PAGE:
Update: The chat is finished. If you didn’t join us, read the replay below, or the Storify summary.
I am pleased that my blog post last November, calling for an update of the Society of Professional Journalists Code of Ethics, has stimulated a discussion about journalism ethics in the digital age.
Tonight, Kevin Smith, chair of the SPJ Ethics Committee, and I will lead a Twitter chat (#spjchat), starting at 8 p.m. Eastern time, about whether SPJ should update the Code. Mike Reilley of DePaul University organized the chat and will moderate. (more…)
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Posted in Ethics, Maya's return from Haiti, objectivity, tagged ABC News, Allen Thompson, Bill Simbro, David Goldman, Des Moines Register, Good Morning America, Haiti earthquake, Jared Taylor, Jeff Jarvis, journalism ethics, Kevin Smith, Mandy Poulter, Matt Poulter, Maya, NBC News, Nightline, Omaha World-Herald, Robin Roberts, Rwanda, Shenandoah Evening Sentinel, Shenandoah High School, Society of Professional Journalists, Society of Professional Journalists Code of Ethics, Tyler Dukes on January 23, 2010 |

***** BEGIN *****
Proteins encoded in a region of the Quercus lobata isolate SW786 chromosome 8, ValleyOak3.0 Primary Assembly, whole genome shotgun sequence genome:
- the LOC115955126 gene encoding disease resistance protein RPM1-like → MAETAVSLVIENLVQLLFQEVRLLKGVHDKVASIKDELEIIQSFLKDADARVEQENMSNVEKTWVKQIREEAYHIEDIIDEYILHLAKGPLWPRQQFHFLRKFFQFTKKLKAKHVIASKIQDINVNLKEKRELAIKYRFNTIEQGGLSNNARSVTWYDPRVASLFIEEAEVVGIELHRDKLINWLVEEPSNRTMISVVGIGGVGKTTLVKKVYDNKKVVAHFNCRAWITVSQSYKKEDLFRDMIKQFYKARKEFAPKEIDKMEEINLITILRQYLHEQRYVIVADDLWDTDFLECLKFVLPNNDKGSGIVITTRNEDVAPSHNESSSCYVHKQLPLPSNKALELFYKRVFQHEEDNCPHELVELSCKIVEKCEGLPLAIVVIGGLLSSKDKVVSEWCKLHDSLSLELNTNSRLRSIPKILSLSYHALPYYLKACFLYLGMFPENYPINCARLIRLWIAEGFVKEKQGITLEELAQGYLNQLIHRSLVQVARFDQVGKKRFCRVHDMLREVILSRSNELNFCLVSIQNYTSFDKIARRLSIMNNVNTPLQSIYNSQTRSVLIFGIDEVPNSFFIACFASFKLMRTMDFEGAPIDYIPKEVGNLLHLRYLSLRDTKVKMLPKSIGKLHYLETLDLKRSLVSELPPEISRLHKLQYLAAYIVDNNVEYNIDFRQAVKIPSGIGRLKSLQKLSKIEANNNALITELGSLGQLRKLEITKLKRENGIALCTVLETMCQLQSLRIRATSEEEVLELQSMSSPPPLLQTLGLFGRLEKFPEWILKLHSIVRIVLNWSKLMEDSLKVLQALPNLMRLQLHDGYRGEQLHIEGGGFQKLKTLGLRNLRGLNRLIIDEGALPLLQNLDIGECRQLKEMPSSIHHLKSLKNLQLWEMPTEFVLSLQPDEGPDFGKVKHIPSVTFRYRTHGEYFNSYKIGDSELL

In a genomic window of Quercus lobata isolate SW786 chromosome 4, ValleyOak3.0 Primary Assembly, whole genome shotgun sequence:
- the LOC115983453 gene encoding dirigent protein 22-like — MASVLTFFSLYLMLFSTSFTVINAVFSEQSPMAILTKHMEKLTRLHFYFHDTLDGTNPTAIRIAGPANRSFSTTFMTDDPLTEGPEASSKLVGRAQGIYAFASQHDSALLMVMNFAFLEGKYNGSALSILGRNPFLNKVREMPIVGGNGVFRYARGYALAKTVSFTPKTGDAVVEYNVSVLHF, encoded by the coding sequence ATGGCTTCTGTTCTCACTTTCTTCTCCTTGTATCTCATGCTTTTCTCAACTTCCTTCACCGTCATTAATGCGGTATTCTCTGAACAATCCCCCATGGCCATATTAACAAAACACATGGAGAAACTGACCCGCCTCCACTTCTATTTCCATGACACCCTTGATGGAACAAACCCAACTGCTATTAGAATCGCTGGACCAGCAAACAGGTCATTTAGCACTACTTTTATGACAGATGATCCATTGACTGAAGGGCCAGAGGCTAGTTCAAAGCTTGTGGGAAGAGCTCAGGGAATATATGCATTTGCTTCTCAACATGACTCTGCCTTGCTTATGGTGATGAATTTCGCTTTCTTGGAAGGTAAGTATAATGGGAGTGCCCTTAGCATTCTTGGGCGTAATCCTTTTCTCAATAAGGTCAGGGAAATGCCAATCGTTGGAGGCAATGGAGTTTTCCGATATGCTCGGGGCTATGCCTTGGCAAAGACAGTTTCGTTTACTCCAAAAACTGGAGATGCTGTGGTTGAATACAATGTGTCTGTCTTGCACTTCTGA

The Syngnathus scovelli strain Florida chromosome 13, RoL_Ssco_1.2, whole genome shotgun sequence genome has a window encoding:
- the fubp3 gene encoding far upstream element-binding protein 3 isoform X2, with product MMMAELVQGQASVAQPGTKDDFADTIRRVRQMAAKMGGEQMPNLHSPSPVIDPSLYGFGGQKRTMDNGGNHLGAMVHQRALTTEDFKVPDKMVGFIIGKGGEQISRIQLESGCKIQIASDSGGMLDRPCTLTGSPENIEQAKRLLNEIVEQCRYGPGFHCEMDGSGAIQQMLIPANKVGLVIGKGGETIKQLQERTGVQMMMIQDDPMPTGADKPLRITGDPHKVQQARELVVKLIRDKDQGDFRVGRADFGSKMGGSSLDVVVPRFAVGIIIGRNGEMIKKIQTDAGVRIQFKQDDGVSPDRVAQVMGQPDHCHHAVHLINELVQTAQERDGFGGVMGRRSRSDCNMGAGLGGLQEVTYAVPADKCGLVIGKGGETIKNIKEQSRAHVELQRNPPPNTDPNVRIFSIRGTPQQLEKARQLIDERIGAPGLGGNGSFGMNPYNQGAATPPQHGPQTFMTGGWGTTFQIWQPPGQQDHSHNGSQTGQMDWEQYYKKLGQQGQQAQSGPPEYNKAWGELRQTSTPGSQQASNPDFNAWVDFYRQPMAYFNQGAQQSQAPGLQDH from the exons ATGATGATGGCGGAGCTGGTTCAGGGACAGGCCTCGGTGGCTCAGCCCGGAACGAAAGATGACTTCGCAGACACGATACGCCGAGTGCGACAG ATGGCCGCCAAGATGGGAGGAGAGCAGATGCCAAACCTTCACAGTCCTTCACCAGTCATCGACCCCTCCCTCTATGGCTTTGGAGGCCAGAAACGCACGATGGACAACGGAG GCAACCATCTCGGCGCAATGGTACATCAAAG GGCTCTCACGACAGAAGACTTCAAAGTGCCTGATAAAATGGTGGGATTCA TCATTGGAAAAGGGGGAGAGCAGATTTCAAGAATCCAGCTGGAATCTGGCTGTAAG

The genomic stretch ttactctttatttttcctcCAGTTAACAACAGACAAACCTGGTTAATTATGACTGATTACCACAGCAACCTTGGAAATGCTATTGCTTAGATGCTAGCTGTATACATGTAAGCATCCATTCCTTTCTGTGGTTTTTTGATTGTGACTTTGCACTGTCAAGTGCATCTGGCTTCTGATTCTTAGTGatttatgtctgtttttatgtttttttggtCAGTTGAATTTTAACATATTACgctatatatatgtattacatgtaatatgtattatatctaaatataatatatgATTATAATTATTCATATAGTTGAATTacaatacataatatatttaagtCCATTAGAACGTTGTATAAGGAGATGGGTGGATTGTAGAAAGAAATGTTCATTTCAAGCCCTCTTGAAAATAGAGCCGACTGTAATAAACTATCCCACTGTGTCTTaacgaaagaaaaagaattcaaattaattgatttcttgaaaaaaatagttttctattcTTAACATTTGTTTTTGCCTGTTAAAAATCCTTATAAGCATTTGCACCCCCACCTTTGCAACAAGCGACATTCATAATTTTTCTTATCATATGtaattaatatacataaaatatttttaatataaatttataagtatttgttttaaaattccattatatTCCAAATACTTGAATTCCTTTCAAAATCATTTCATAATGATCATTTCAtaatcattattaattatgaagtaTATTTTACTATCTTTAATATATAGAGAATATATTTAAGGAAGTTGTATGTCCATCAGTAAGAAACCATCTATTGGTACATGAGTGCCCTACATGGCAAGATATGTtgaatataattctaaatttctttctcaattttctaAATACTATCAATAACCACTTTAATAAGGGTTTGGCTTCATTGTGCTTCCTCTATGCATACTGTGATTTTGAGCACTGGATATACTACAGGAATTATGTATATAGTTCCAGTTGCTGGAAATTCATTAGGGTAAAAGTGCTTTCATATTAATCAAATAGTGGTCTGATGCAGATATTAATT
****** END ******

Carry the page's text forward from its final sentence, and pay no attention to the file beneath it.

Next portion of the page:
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One of journalism’s favorite notions is that we don’t become part of the story. We are supposed to be some sort of object (you know, objective) that doesn’t feel, that stays aloof and writes from an omniscient perch above it all.
It is a lie, and we need to stop repeating it. The first principle of the Society of Professional Journalists Code of Ethics is “Seek truth and report it.” Here is the truth about journalism: Journalists aren’t objects; we are people. We feel. We have families and emotions. We have moral standards. When we show up for truly personal or potentially volatile interviews or events, we become part of the story and denying that violates our obligation to tell the truth.
But the Society of Professional Journalists denied it this week, somberly cautioning journalists in Haiti: “Report the story, don’t become part of it.” As I have written before, my family became a small part of the Haiti story this month. I will address the ethics of that story shortly. But first I want to write about the underlying ethical principles. I teach ethics in journalism seminars across North America (Ottawa, Canada, and Berkeley, Calif., this month), and I know that journalists sometimes like to reduce ethics to simple do-this-don’t-do-that rules. And ethics often aren’t that simple. (more…)
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